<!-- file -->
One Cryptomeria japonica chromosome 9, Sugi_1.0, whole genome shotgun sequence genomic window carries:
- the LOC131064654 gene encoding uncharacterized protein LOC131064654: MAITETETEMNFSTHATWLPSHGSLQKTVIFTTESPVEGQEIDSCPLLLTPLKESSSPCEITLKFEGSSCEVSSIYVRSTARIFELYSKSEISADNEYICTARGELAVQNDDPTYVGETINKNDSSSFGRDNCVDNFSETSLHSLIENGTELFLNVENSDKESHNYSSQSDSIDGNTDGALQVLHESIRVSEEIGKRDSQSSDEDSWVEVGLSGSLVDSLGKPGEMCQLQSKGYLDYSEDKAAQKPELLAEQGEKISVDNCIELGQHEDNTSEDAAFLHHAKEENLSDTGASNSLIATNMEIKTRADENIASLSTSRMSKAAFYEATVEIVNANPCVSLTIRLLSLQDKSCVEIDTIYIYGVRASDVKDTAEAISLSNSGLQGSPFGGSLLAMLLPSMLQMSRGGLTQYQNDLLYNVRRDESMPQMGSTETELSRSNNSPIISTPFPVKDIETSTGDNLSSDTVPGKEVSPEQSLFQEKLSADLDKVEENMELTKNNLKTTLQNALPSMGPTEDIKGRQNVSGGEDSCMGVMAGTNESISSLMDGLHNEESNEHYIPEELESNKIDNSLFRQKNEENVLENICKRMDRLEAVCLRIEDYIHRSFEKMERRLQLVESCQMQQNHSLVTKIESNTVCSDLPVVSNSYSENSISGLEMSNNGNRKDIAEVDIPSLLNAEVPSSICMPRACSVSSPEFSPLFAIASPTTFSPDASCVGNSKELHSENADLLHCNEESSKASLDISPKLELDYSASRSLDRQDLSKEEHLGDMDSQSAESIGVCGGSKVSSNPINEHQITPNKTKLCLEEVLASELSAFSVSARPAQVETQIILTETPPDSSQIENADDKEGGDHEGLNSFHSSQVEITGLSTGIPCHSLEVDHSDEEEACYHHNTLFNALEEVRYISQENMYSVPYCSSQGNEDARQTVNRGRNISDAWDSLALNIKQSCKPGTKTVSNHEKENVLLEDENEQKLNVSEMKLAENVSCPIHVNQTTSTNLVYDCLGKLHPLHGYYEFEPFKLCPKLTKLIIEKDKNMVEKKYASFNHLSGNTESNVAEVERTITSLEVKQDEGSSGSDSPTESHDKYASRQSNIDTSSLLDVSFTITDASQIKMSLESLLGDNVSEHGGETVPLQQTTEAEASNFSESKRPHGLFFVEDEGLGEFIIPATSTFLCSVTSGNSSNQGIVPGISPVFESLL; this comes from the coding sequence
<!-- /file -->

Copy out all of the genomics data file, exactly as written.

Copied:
One Cryptomeria japonica chromosome 9, Sugi_1.0, whole genome shotgun sequence genomic window carries:
- the LOC131064654 gene encoding uncharacterized protein LOC131064654: MAITETETEMNFSTHATWLPSHGSLQKTVIFTTESPVEGQEIDSCPLLLTPLKESSSPCEITLKFEGSSCEVSSIYVRSTARIFELYSKSEISADNEYICTARGELAVQNDDPTYVGETINKNDSSSFGRDNCVDNFSETSLHSLIENGTELFLNVENSDKESHNYSSQSDSIDGNTDGALQVLHESIRVSEEIGKRDSQSSDEDSWVEVGLSGSLVDSLGKPGEMCQLQSKGYLDYSEDKAAQKPELLAEQGEKISVDNCIELGQHEDNTSEDAAFLHHAKEENLSDTGASNSLIATNMEIKTRADENIASLSTSRMSKAAFYEATVEIVNANPCVSLTIRLLSLQDKSCVEIDTIYIYGVRASDVKDTAEAISLSNSGLQGSPFGGSLLAMLLPSMLQMSRGGLTQYQNDLLYNVRRDESMPQMGSTETELSRSNNSPIISTPFPVKDIETSTGDNLSSDTVPGKEVSPEQSLFQEKLSADLDKVEENMELTKNNLKTTLQNALPSMGPTEDIKGRQNVSGGEDSCMGVMAGTNESISSLMDGLHNEESNEHYIPEELESNKIDNSLFRQKNEENVLENICKRMDRLEAVCLRIEDYIHRSFEKMERRLQLVESCQMQQNHSLVTKIESNTVCSDLPVVSNSYSENSISGLEMSNNGNRKDIAEVDIPSLLNAEVPSSICMPRACSVSSPEFSPLFAIASPTTFSPDASCVGNSKELHSENADLLHCNEESSKASLDISPKLELDYSASRSLDRQDLSKEEHLGDMDSQSAESIGVCGGSKVSSNPINEHQITPNKTKLCLEEVLASELSAFSVSARPAQVETQIILTETPPDSSQIENADDKEGGDHEGLNSFHSSQVEITGLSTGIPCHSLEVDHSDEEEACYHHNTLFNALEEVRYISQENMYSVPYCSSQGNEDARQTVNRGRNISDAWDSLALNIKQSCKPGTKTVSNHEKENVLLEDENEQKLNVSEMKLAENVSCPIHVNQTTSTNLVYDCLGKLHPLHGYYEFEPFKLCPKLTKLIIEKDKNMVEKKYASFNHLSGNTESNVAEVERTITSLEVKQDEGSSGSDSPTESHDKYASRQSNIDTSSLLDVSFTITDASQIKMSLESLLGDNVSEHGGETVPLQQTTEAEASNFSESKRPHGLFFVEDEGLGEFIIPATSTFLCSVTSGNSSNQGIVPGISPVFESLL; this comes from the coding sequence